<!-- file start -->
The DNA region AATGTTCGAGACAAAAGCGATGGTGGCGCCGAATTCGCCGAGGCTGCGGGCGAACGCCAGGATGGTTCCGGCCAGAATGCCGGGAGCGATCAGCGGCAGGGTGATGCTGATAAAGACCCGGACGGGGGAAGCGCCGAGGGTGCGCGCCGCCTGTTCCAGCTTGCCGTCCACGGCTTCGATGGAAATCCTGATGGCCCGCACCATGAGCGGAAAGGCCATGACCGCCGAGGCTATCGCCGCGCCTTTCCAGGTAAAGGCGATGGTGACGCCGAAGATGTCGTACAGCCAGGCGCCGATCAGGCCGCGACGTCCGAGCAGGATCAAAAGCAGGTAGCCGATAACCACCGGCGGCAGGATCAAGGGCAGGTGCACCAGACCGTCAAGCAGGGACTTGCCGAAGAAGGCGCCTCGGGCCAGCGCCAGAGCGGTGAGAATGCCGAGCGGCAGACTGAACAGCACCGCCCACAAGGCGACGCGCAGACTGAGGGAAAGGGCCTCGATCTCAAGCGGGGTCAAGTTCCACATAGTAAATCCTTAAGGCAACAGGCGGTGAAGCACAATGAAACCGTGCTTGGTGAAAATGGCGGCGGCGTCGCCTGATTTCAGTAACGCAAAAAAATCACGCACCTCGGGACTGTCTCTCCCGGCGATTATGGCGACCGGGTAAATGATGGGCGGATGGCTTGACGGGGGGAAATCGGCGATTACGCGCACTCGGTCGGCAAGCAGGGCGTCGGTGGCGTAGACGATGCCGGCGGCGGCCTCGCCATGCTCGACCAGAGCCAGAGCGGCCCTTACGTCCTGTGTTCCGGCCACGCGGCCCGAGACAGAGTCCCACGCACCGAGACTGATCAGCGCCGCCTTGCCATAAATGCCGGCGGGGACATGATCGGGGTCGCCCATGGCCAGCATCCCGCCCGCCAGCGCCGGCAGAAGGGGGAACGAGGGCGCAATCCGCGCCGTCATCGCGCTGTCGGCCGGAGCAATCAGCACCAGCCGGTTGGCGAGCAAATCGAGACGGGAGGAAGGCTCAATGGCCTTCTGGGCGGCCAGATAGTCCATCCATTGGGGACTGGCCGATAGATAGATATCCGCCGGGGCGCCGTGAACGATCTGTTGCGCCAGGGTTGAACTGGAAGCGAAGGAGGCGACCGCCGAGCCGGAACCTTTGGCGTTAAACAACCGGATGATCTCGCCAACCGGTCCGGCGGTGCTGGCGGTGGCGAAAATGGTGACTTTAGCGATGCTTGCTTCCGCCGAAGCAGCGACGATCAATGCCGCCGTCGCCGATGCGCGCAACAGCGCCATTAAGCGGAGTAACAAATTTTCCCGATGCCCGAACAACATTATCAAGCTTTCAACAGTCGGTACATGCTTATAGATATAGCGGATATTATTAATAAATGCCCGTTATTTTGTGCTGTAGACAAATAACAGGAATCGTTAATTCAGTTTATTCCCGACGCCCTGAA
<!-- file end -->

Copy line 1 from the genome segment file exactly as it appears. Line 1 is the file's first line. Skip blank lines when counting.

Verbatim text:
The DNA region AATGTTCGAGACAAAAGCGATGGTGGCGCCGAATTCGCCGAGGCTGCGGGCGAACGCCAGGATGGTTCCGGCCAGAATGCCGGGAGCGATCAGCGGCAGGGTGATGCTGATAAAGACCCGGACGGGGGAAGCGCCGAGGGTGCGCGCCGCCTGTTCCAGCTTGCCGTCCACGGCTTCGATGGAAATCCTGATGGCCCGCACCATGAGCGGAAAGGCCATGACCGCCGAGGCTATCGCCGCGCCTTTCCAGGTAAAGGCGATGGTGACGCCGAAGATGTCGTACAGCCAGGCGCCGATCAGGCCGCGACGTCCGAGCAGGATCAAAAGCAGGTAGCCGATAACCACCGGCGGCAGGATCAAGGGCAGGTGCACCAGACCGTCAAGCAGGGACTTGCCGAAGAAGGCGCCTCGGGCCAGCGCCAGAGCGGTGAGAATGCCGAGCGGCAGACTGAACAGCACCGCCCACAAGGCGACGCGCAGACTGAGGGAAAGGGCCTCGATCTCAAGCGGGGTCAAGTTCCACATAGTAAATCCTTAAGGCAACAGGCGGTGAAGCACAATGAAACCGTGCTTGGTGAAAATGGCGGCGGCGTCGCCTGATTTCAGTAACGCAAAAAAATCACGCACCTCGGGACTGTCTCTCCCGGCGATTATGGCGACCGGGTAAATGATGGGCGGATGGCTTGACGGGGGGAAATCGGCGATTACGCGCACTCGGTCGGCAAGCAGGGCGTCGGTGGCGTAGACGATGCCGGCGGCGGCCTCGCCATGCTCGACCAGAGCCAGAGCGGCCCTTACGTCCTGTGTTCCGGCCACGCGGCCCGAGACAGAGTCCCACGCACCGAGACTGATCAGCGCCGCCTTGCCATAAATGCCGGCGGGGACATGATCGGGGTCGCCCATGGCCAGCATCCCGCCCGCCAGCGCCGGCAGAAGGGGGAACGAGGGCGCAATCCGCGCCGTCATCGCGCTGTCGGCCGGAGCAATCAGCACCAGCCGGTTGGCGAGCAAATCGAGACGGGAGGAAGGCTCAATGGCCTTCTGGGCGGCCAGATAGTCCATCCATTGGGGACTGGCCGATAGATAGATATCCGCCGGGGCGCCGTGAACGATCTGTTGCGCCAGGGTTGAACTGGAAGCGAAGGAGGCGACCGCCGAGCCGGAACCTTTGGCGTTAAACAACCGGATGATCTCGCCAACCGGTCCGGCGGTGCTGGCGGTGGCGAAAATGGTGACTTTAGCGATGCTTGCTTCCGCCGAAGCAGCGACGATCAATGCCGCCGTCGCCGATGCGCGCAACAGCGCCATTAAGCGGAGTAACAAATTTTCCCGATGCCCGAACAACATTATCAAGCTTTCAACAGTCGGTACATGCTTATAGATATAGCGGATATTATTAATAAATGCCCGTTATTTTGTGCTGTAGACAAATAACAGGAATCGTTAATTCAGTTTATTCCCGACGCCCTGAA